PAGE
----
1
$\begingroup$

i have troubles to understand this computation: Let $A=(a_{ij})_{i,j=1}^n$ be a real matrix. It holds $$ \int_{B_1(0)}Ax\cdot x dx=\int_{B_1(0)} \sum_{i,j=1}^na_{ij}x_ix_jdx=\int_{B_1(0)} \sum_{i=1}^na_{ii}x_i^2dx=\dfrac{1}{n}trace(A)\int_{B_1(0)}\vert x\vert^2dx=\dfrac{\omega_n}{n(n+2)}trace(A) $$ where $\omega_n$ is the area of the unit sphere in $\mathbb{R}^n$. First step is obvious. In the second step they use $\int_{B_1(0)} a_{ij}x_ix_jdx=0$ for $i\neq j$. It easy to show this for $n=1,2,3$. But for general $n$ i need help. Third step is also clear. They use $\int_{B_1(0)}x_1^2dx=\ldots=\int_{B_1(0)}x_n^2dx$. Then, we have $$ \int_{B_1(0)}x_i^2dx=\dfrac{1}{n}\int_{B_1(0)}\vert x\vert^2dx $$ for every $i=1,...,n$. Final step is also clear. They use $$ \int_{B_1(0)}\vert x\vert^2dx=\int_0^1 s^2\int_{\partial B_s(0)}dH^{n-1}ds=\omega_n\int_0^1 s^2\cdot s^{n-1}ds=\dfrac{\omega_n}{n+2}. $$ The only thing what i don't understand is $\int_{B_1(0)} a_{ij}x_ix_jdx=0$ for $i\neq j$!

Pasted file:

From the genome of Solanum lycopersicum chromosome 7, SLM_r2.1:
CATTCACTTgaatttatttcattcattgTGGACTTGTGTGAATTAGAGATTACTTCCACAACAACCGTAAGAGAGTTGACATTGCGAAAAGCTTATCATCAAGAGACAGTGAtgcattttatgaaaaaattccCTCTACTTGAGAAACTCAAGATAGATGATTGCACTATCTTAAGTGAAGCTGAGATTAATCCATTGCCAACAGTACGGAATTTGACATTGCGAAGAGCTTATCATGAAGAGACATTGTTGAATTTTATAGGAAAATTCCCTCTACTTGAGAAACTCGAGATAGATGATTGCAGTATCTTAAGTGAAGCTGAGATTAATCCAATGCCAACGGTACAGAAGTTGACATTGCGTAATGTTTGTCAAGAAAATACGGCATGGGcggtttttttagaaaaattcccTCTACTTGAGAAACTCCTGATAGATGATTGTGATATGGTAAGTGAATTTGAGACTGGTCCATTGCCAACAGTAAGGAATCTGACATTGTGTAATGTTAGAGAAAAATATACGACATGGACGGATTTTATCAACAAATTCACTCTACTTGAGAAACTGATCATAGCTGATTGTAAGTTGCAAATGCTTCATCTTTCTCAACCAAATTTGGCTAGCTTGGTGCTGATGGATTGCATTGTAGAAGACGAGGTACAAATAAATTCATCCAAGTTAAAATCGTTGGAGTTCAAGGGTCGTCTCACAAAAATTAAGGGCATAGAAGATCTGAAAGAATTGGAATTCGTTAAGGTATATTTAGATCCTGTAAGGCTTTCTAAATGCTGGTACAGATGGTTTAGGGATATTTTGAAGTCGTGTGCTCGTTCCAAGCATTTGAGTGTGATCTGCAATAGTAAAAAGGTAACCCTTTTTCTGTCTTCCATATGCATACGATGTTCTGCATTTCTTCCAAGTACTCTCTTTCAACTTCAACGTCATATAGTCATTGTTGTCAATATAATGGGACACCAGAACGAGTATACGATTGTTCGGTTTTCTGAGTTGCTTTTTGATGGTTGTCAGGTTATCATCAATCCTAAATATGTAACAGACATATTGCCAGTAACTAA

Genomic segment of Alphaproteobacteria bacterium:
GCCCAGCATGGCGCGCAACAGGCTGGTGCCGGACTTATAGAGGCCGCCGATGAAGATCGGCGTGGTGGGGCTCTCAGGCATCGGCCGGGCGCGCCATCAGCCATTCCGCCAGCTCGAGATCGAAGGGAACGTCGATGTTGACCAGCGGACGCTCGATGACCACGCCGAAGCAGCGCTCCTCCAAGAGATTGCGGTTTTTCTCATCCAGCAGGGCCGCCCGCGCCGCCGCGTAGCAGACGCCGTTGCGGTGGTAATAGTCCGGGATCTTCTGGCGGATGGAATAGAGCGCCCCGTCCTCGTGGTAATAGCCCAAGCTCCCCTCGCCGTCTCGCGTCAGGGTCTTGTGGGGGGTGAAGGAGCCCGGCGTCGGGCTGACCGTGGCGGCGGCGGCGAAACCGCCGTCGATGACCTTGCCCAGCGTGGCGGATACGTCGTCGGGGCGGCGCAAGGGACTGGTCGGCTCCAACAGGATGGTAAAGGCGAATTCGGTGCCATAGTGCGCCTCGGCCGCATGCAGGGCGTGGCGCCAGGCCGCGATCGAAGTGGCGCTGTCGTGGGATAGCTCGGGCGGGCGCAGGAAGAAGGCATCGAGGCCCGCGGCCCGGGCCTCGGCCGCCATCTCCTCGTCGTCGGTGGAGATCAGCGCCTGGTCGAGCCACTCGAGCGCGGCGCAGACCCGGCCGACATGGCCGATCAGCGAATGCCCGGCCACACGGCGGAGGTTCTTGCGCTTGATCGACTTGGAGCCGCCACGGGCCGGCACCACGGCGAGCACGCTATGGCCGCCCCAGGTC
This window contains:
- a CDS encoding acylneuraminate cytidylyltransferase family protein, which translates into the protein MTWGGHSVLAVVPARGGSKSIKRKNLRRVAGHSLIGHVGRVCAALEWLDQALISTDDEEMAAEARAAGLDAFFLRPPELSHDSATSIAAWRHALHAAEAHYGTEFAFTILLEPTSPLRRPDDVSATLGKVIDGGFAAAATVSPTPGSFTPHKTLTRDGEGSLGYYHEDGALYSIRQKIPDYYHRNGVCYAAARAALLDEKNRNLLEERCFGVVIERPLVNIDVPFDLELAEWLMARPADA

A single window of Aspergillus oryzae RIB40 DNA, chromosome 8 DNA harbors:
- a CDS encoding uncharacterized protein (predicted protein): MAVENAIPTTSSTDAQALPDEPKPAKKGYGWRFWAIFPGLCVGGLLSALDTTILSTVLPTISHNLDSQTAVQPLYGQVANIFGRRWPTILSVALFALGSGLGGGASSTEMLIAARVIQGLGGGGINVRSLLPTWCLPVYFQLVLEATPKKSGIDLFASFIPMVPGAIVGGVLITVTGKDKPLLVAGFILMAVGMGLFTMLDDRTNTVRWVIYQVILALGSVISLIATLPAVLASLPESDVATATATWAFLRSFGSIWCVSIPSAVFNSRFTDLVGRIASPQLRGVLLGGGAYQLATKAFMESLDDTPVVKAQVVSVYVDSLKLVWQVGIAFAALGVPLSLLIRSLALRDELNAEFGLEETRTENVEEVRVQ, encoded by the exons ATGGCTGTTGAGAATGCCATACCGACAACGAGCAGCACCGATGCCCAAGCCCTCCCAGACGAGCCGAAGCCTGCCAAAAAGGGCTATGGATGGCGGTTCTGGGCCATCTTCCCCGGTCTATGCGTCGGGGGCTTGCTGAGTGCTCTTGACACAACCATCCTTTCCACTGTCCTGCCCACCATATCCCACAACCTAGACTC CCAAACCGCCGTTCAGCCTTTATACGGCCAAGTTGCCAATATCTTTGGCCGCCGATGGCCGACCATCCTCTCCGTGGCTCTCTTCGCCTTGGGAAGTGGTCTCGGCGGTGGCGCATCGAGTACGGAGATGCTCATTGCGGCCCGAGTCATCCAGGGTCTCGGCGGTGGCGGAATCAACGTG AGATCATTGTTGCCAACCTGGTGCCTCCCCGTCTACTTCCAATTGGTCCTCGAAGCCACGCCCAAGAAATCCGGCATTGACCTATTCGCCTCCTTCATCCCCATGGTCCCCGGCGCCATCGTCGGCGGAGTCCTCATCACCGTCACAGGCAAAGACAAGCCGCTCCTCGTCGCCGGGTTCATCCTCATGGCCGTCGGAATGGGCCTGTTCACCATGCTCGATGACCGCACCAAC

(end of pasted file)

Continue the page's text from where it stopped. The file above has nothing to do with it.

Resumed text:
Can anybody explain this?

Thank you.

Best regards

$\endgroup$

1 Answer 1

0
$\begingroup$

By symmetry: \begin{align*} \iint_{B_1(0)} a_{ij} x_i x_j \,\mathrm{d} x_i \,\mathrm{d}x_j &= \iint_{B_+} a_{ij} x_i x_j \,\mathrm{d} x_i \,\mathrm{d}x_j + \iint_{B_-} a_{ij} x_i x_j \,\mathrm{d} x_i \,\mathrm{d}x_j \\ &= \iint_{B_+} a_{ij} x_i x_j \,\mathrm{d} x_i \,\mathrm{d}x_j - \iint_{B_+} a_{ij} x_i x_j \,\mathrm{d} x_i \,\mathrm{d}x_j = 0 \end{align*}

where $B_+ := \{x \in B_1(0) : x_i > 0\}$ and $B_- := \{ x \in B_1(0) : x_i \leq 0 \}$.

$\endgroup$
1
  • $\begingroup$ Wow, thank you very much. $\endgroup$
    – Serdar
    Commented Sep 26, 2017 at 9:56

You must log in to answer this question.

Not the answer you're looking for? Browse other questions tagged .